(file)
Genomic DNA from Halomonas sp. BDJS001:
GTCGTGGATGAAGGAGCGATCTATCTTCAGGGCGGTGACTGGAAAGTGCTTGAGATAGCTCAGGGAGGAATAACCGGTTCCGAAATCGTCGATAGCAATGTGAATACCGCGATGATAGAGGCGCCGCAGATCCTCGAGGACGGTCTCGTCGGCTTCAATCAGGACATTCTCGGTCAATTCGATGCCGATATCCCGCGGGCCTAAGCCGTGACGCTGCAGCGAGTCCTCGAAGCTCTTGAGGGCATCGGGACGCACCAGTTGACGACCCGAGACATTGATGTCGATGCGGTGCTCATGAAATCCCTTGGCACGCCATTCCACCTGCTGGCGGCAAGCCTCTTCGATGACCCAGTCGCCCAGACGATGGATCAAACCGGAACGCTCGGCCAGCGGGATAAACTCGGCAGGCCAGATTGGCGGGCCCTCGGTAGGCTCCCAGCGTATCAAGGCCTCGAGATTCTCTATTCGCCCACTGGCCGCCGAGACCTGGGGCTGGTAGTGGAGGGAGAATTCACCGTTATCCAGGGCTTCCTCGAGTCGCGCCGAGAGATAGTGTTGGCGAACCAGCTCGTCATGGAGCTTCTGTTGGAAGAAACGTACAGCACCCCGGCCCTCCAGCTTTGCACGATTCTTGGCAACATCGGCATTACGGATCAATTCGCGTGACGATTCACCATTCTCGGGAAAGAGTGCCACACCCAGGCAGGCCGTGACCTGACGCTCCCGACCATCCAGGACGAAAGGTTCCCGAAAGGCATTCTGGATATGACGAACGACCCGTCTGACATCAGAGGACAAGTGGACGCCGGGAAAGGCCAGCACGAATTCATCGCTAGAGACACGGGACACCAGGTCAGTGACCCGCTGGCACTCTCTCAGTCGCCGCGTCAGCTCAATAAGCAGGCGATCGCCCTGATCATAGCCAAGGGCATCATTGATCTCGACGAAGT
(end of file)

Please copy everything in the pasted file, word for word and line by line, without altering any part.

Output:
Genomic DNA from Halomonas sp. BDJS001:
GTCGTGGATGAAGGAGCGATCTATCTTCAGGGCGGTGACTGGAAAGTGCTTGAGATAGCTCAGGGAGGAATAACCGGTTCCGAAATCGTCGATAGCAATGTGAATACCGCGATGATAGAGGCGCCGCAGATCCTCGAGGACGGTCTCGTCGGCTTCAATCAGGACATTCTCGGTCAATTCGATGCCGATATCCCGCGGGCCTAAGCCGTGACGCTGCAGCGAGTCCTCGAAGCTCTTGAGGGCATCGGGACGCACCAGTTGACGACCCGAGACATTGATGTCGATGCGGTGCTCATGAAATCCCTTGGCACGCCATTCCACCTGCTGGCGGCAAGCCTCTTCGATGACCCAGTCGCCCAGACGATGGATCAAACCGGAACGCTCGGCCAGCGGGATAAACTCGGCAGGCCAGATTGGCGGGCCCTCGGTAGGCTCCCAGCGTATCAAGGCCTCGAGATTCTCTATTCGCCCACTGGCCGCCGAGACCTGGGGCTGGTAGTGGAGGGAGAATTCACCGTTATCCAGGGCTTCCTCGAGTCGCGCCGAGAGATAGTGTTGGCGAACCAGCTCGTCATGGAGCTTCTGTTGGAAGAAACGTACAGCACCCCGGCCCTCCAGCTTTGCACGATTCTTGGCAACATCGGCATTACGGATCAATTCGCGTGACGATTCACCATTCTCGGGAAAGAGTGCCACACCCAGGCAGGCCGTGACCTGACGCTCCCGACCATCCAGGACGAAAGGTTCCCGAAAGGCATTCTGGATATGACGAACGACCCGTCTGACATCAGAGGACAAGTGGACGCCGGGAAAGGCCAGCACGAATTCATCGCTAGAGACACGGGACACCAGGTCAGTGACCCGCTGGCACTCTCTCAGTCGCCGCGTCAGCTCAATAAGCAGGCGATCGCCCTGATCATAGCCAAGGGCATCATTGATCTCGACGAAGT